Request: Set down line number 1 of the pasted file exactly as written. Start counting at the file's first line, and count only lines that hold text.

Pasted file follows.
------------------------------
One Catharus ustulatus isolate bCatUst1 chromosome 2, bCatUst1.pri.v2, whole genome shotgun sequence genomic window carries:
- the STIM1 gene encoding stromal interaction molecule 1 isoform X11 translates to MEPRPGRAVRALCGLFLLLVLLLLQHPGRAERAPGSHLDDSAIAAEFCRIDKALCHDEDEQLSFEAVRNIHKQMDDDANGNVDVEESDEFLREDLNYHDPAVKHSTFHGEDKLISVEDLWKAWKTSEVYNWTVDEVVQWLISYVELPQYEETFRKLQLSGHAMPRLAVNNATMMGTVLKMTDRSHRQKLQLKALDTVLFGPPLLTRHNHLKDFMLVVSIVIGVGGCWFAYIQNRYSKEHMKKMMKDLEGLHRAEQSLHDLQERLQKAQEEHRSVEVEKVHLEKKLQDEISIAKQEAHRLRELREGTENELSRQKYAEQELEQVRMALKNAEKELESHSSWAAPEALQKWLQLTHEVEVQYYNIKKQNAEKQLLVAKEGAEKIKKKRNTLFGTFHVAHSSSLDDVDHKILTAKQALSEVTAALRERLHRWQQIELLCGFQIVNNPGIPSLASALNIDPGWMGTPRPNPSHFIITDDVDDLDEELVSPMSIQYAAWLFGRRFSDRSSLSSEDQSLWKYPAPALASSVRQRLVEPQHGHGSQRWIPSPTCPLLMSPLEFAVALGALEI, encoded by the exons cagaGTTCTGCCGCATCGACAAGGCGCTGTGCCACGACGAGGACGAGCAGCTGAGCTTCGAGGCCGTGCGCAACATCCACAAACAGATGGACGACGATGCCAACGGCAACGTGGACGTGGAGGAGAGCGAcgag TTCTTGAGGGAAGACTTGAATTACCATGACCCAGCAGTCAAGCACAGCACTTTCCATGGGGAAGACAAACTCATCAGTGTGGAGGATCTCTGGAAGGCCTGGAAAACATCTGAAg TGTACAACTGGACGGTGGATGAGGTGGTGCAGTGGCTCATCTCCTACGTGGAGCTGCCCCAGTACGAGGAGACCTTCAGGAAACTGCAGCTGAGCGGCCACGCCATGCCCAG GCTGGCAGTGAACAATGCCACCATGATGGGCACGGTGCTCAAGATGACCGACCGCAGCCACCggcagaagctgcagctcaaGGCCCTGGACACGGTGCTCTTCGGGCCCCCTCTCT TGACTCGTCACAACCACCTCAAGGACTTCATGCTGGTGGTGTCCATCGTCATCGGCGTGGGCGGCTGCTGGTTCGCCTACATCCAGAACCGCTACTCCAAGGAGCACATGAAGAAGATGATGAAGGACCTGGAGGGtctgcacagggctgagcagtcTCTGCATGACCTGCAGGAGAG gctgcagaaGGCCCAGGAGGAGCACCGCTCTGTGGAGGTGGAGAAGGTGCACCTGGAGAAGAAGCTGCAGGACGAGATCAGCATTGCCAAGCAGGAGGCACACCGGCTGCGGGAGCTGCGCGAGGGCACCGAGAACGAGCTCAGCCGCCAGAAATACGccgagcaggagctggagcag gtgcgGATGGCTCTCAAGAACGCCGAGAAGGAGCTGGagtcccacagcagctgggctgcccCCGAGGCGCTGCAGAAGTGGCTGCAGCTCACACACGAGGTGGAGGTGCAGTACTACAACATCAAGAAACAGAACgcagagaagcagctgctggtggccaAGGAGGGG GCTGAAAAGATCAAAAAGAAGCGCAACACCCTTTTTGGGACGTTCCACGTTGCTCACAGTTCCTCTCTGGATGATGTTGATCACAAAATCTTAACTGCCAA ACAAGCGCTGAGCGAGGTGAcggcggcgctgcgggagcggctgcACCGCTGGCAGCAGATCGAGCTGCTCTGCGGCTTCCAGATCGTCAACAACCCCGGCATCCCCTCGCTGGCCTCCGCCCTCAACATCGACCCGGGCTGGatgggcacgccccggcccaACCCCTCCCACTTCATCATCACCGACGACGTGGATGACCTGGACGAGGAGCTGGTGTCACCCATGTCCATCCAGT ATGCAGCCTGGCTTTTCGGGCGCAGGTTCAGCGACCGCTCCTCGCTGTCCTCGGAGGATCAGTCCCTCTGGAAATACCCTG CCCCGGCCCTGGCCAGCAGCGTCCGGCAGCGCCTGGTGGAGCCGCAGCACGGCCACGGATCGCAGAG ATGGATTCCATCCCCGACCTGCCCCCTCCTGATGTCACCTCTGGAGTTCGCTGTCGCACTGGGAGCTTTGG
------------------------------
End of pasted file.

One Catharus ustulatus isolate bCatUst1 chromosome 2, bCatUst1.pri.v2, whole genome shotgun sequence genomic window carries: